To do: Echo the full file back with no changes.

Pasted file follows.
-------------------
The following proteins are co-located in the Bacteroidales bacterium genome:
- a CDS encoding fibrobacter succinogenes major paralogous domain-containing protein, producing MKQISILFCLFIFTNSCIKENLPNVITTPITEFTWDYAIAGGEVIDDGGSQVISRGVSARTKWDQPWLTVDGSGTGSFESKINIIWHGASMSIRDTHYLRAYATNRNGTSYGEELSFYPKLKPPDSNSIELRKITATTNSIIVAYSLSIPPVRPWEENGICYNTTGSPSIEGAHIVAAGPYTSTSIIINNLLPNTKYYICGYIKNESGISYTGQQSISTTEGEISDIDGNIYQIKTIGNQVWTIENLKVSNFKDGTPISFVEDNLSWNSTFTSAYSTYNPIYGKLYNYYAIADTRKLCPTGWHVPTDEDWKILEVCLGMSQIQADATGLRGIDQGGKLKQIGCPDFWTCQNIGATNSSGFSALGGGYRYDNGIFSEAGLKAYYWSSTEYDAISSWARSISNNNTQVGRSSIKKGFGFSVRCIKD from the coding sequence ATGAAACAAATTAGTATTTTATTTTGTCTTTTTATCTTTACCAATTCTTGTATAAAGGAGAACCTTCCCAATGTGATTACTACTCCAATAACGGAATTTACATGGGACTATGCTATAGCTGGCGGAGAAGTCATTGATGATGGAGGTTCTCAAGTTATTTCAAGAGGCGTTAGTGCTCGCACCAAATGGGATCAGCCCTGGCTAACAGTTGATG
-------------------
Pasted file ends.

The following proteins are co-located in the Bacteroidales bacterium genome:
- a CDS encoding fibrobacter succinogenes major paralogous domain-containing protein, producing MKQISILFCLFIFTNSCIKENLPNVITTPITEFTWDYAIAGGEVIDDGGSQVISRGVSARTKWDQPWLTVDGSGTGSFESKINIIWHGASMSIRDTHYLRAYATNRNGTSYGEELSFYPKLKPPDSNSIELRKITATTNSIIVAYSLSIPPVRPWEENGICYNTTGSPSIEGAHIVAAGPYTSTSIIINNLLPNTKYYICGYIKNESGISYTGQQSISTTEGEISDIDGNIYQIKTIGNQVWTIENLKVSNFKDGTPISFVEDNLSWNSTFTSAYSTYNPIYGKLYNYYAIADTRKLCPTGWHVPTDEDWKILEVCLGMSQIQADATGLRGIDQGGKLKQIGCPDFWTCQNIGATNSSGFSALGGGYRYDNGIFSEAGLKAYYWSSTEYDAISSWARSISNNNTQVGRSSIKKGFGFSVRCIKD from the coding sequence ATGAAACAAATTAGTATTTTATTTTGTCTTTTTATCTTTACCAATTCTTGTATAAAGGAGAACCTTCCCAATGTGATTACTACTCCAATAACGGAATTTACATGGGACTATGCTATAGCTGGCGGAGAAGTCATTGATGATGGAGGTTCTCAAGTTATTTCAAGAGGCGTTAGTGCTCGCACCAAATGGGATCAGCCCTGGCTAACAGTTGATG